Loan growth and fee income helped lift NationsBank Corp.'s earnings in the first quarter, but they would have been flat if not for a $30 million reduction in the loan-loss provision.
The Charlotte-based company reported net income of $443 million, up by 6%, or $26 million. Meanwhile, the loss provision fell to $70 million - $13 million less than net chargeoffs.
Analysts saw no problem with the move, considering the current low level of bad loans at NationsBank and in the industry as a whole. NationsBank's reserve covers 254% of nonperforming loans, which is larger than the comparable percentages at First Union Corp. or Barnett Banks Inc.
NationsBank's earnings per share of $1.58 topped Wall Street consensus estimates by 3 cents. "From a fundamental operating basis, things look good," said Dean Witter analyst Anthony R. Davis.
Nancy Bush, a Brown Brothers Harriman & Co. analyst, said NationsBank purposefully held back some earnings power to report stronger numbers later in the year, when proceeds from maturing securities can be reinvested at higher yields.
"In past years, they've had a bit more volatile earnings stream," she said. "They're trying not to show that right now."
NationsBank's stock price suffered in 1994 when securities gains boosted earnings early but the $184 billion-asset company couldn't sustain the momentum in the second half.
Loans grew by $4 billion, or 4%, from the fourth quarter to the first. The net interest margin gained a basis point from the fourth quarter, to 3.41%, but was down 28 basis points from the year-earlier quarter due to rising deposit costs.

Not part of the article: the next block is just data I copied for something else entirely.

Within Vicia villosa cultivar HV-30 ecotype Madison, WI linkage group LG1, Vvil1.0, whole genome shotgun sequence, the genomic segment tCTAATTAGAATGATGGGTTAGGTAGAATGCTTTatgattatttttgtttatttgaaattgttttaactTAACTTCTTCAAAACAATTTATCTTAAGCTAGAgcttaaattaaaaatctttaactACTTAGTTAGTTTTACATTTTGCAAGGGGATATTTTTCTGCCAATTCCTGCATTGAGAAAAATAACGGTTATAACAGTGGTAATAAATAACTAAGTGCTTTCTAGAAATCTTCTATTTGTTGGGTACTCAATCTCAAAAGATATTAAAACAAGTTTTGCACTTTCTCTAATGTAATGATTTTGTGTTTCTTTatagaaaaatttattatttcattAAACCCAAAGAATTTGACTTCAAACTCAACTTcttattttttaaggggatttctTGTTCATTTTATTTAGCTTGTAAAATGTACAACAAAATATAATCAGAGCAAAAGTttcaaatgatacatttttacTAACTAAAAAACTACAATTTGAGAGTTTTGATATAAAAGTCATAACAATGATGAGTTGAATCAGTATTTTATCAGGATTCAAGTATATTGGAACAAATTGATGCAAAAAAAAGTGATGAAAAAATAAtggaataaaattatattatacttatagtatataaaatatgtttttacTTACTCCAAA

Noninterest income was up 7%, to $726 million, driven by deposit fees, investment banking revenue, and acquisition-related mortgage servicing fees. Earlier in the year, NationsBank added $35 billion to its mortgage servicing portfolio in two separate deals.
Noninterest expense rose 6% in the quarter, to $1.3 billion, primarily because of new hires in capital markets and financial products, additional spending on marketing programs, and an accounting change related to taking back 100% control of a securities subsidiary from joint venture partner Dean Witter.
"If they can keep their discipline on expenses, I think they'll see some very good earnings for the balance of the year," said Sanford C. Bernstein & Co. analyst Moshe Orenbuch.
During a conference call with analysts Monday, NationsBank chief financial officer James H. Hance Jr. reportedly downplayed recent speculation that NationsBank might bid to acquire New York-based Chase Manhattan Corp., saying bank prices generally were "too high" right now.
Also in the Southeast, Regions Financial Corp. reported first-quarter earnings of $40.2 million, up 16% from a year earlier. Regions, based in Birmingham, Ala., has $13 billion of assets.